A confronting photo of an elderly woman clinging to a pole in a train to stabilise herself has sparked controversy across the country, as many question whether the younger generation has lost respect for the elderly.
Despite there being a rule on public transport across the world for younger commuters to give up their seats for the elderly, pregnant women and those with a physical disability, it appears the guidelines were ignored on this particular train.
In the photo, shared on Facebook group Aussie Aussie Aussie Aussie late last week, the woman can be seen bent over, clutching to the pole in the middle of the train while young commuters take prime position in seats along the side, all wearing headphones. It is simply captioned: “No respect.”
It’s not clear when exactly the photo was taken, but it has gone viral after being re-shared over the last few days.
In a matter of days, the post has been shared over 23,000 times with thousands more debating over why the woman was left standing and whether or not anybody nearby offered her a seat.
A vast majority were shocked by the photograph, claiming they would always give up their seat for those that needed it most.
“I just want to yank off their head phones, tell them to look around and say that could be your mother one day,” one disgruntled person commented.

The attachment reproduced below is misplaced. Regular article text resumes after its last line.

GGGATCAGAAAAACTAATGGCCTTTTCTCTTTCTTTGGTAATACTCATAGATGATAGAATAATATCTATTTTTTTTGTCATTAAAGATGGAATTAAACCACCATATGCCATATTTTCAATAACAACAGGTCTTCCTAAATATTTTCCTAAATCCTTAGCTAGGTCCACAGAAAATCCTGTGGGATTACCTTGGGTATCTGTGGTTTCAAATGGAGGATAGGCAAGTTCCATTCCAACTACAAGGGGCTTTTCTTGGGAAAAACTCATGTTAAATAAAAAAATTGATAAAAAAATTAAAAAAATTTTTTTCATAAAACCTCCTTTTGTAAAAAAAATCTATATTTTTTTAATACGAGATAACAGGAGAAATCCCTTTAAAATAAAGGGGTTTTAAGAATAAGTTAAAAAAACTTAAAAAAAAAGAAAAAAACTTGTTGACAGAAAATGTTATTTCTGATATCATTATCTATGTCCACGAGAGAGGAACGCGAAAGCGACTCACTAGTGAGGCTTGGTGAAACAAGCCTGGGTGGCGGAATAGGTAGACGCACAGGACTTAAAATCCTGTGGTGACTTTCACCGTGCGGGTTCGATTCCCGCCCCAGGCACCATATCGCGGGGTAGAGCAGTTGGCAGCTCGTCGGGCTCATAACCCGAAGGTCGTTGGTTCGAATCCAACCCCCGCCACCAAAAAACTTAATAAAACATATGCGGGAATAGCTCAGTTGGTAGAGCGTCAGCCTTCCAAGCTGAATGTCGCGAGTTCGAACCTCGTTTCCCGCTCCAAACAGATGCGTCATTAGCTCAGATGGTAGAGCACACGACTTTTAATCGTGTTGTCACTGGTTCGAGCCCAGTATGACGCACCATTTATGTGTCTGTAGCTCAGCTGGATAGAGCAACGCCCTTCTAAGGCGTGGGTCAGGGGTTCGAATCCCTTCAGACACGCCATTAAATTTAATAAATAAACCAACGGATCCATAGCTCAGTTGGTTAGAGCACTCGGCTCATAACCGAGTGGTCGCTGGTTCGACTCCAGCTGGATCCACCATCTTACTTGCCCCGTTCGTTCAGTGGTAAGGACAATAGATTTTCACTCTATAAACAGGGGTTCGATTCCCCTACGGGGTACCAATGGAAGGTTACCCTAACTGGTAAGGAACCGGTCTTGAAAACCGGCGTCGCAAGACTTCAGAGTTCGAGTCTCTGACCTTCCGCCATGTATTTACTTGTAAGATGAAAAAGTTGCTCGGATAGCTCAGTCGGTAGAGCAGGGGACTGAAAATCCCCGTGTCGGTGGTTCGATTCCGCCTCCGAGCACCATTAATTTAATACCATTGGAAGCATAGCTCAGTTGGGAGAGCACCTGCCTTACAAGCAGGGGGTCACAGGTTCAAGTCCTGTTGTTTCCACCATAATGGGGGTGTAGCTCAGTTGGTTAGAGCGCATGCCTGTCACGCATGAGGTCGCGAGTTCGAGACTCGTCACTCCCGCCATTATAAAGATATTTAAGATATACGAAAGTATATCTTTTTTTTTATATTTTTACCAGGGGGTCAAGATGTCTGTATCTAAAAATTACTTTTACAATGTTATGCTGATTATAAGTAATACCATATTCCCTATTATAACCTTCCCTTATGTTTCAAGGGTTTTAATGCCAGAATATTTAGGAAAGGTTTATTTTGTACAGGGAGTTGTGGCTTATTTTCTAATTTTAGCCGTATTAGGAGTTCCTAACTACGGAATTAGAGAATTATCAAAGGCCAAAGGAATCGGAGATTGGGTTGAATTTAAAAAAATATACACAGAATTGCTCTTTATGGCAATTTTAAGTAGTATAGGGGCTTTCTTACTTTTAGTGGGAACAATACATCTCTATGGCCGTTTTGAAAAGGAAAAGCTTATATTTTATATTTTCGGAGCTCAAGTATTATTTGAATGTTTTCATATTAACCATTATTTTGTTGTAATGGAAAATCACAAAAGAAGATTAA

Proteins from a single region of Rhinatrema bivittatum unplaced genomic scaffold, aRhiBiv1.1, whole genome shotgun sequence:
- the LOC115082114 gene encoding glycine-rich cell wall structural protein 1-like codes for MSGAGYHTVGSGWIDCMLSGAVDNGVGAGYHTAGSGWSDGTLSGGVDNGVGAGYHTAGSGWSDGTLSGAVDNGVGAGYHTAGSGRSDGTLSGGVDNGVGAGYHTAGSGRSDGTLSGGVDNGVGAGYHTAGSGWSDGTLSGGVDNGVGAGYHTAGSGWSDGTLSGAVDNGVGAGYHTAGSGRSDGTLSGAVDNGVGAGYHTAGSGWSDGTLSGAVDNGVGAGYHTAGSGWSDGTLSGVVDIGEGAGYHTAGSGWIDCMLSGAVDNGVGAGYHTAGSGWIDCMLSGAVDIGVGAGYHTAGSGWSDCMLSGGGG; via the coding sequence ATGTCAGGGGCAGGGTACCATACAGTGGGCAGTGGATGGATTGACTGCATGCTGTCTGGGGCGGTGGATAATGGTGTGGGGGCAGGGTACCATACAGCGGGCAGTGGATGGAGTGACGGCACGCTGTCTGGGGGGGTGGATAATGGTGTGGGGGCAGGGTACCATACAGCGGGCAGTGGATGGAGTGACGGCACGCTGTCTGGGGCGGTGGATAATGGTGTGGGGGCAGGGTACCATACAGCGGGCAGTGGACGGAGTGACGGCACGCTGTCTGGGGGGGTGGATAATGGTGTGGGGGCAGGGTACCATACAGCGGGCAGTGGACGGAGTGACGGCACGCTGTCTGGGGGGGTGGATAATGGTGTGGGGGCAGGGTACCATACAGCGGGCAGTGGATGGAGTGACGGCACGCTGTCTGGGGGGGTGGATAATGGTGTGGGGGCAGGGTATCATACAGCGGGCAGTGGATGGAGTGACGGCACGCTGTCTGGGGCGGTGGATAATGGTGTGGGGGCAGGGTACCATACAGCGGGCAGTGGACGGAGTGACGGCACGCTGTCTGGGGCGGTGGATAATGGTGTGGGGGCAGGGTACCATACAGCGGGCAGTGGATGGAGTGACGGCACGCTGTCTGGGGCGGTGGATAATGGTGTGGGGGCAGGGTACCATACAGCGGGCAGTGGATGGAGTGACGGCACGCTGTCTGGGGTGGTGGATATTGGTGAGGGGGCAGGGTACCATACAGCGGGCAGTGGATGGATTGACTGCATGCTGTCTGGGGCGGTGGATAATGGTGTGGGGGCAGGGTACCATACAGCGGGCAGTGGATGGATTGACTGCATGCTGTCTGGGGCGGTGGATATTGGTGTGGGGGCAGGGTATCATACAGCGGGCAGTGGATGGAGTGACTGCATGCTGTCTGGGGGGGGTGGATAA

Another added: “I’m 20 and I can’t believe this. None of them would’ve heard if she’d asked politely for the seat – all three seated with their earphone in or headphones on! Where’s the human connection?”
A third said: “No respect what so ever. Gone are the days where the younger generation look after their elders”.
However, others took a different approach to the photograph, claiming there are two sides to every story and questioning if the person who took the photo didn’t lend a helping hand.
Some even brought up the point that the young commuters may have offered the seat and the elderly woman could have denied.
“Not defending them but someone may have offered, but the elderly said, ‘no it’s okay, I’m getting off soon or at the next stop. I offer all the time and on a few occasions this has happened to me, we’re they’d be polite and say, ‘thanks but no thanks’,” one person wrote.
“And who took the photo instead of saying something?” a second questioned.
Another said: “So quick to judge, but no one knows the story behind the picture. A whole train full of people and not one person offered a seat. Unlikely.”
In a statement to the Mail Online, Sydney Trains said: “Sydney Trains encourages all of its passengers to observe appropriate transport etiquette including respecting elderly, disabled or pregnant customers by offering up their seats.”
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